Australians learnt today that they will be banned from overseas travel for another three months.
The “human biosecurity emergency period”, involving a prohibition on going abroad, had been due to end on 17 September.
But the health minister, Greg Hunt, said: “We’ve extended biosecurity protections to 17 December in line with medical advice.”
It is now due to end just a week before Christmas Eve.
The travel ban has been in force for almost 18 month, though some exceptions are made for those with pressing reasons to travel.
It could be further extended – but conversely, if Australia’s 80 per cent vaccination target for adults is reached before mid-December, the rule could be eased ahead of time.
At present 60 per cent of adult Australians have had a first dose of a coronavirus vaccine, with 36 per cent fully jabbed.
While the national policy is to reopen borders, at least to outbound Australians, when the 80 per cent target is met, there is resistance from some states – in particular Western Australia.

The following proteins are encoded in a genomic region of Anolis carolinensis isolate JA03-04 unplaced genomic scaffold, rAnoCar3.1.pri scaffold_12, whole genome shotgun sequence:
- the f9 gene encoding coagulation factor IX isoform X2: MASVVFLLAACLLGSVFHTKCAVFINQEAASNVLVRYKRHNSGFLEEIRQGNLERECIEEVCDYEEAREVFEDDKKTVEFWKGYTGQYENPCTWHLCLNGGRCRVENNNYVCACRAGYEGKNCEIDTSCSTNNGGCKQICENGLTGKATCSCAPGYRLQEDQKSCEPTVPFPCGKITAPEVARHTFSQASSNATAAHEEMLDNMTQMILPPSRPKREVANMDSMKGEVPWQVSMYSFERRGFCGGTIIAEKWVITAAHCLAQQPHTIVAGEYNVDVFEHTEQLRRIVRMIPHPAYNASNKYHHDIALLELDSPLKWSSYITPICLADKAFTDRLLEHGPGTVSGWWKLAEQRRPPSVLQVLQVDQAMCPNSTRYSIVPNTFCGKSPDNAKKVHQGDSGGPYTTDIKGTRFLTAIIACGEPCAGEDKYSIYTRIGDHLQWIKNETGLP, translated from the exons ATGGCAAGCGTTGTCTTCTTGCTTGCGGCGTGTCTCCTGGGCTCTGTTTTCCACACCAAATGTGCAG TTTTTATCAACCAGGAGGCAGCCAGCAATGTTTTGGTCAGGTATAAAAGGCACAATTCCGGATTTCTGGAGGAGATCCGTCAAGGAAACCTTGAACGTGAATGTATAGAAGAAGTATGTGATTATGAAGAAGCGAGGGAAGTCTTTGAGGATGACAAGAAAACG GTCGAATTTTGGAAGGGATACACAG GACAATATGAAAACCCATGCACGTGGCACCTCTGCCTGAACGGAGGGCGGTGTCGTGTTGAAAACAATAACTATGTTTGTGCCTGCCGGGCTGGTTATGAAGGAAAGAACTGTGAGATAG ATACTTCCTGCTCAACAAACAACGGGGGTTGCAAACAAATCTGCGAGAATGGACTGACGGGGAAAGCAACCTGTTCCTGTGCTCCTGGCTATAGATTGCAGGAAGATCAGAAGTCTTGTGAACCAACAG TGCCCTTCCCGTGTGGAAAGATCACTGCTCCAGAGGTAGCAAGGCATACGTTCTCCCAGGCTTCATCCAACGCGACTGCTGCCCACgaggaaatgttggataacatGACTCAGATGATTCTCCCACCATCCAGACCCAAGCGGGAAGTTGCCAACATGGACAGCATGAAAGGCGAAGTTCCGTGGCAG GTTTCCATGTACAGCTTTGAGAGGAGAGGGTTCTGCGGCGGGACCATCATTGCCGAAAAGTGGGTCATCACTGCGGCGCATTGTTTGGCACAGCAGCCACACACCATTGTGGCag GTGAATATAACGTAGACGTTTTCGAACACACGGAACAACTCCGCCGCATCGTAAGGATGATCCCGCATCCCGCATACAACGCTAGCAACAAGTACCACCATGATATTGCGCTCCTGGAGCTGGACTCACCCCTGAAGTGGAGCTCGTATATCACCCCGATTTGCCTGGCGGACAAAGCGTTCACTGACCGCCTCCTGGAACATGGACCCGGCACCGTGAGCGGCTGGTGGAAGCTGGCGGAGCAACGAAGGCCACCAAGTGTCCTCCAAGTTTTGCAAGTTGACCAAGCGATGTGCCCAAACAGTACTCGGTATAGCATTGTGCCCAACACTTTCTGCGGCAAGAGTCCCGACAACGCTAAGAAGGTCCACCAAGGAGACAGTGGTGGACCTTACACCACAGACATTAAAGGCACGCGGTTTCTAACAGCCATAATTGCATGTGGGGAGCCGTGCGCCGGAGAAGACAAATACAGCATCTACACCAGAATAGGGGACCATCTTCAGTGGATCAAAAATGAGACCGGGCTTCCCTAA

Qantas said last week that it intends to resume international operations in December. If special restrictions continue to apply for Western Australia, the airline said it may switch its London-Perth nonstop service to Darwin in the Northern Territory.
The Australian carrier currently runs repatriation flights from London Heathrow to Darwin, with returning citizens then spending two weeks at a nearby mining camp.
Other arrivals to Australia must go into hotel quarantine.
Australia is on the UK’s quarantine-free green list.
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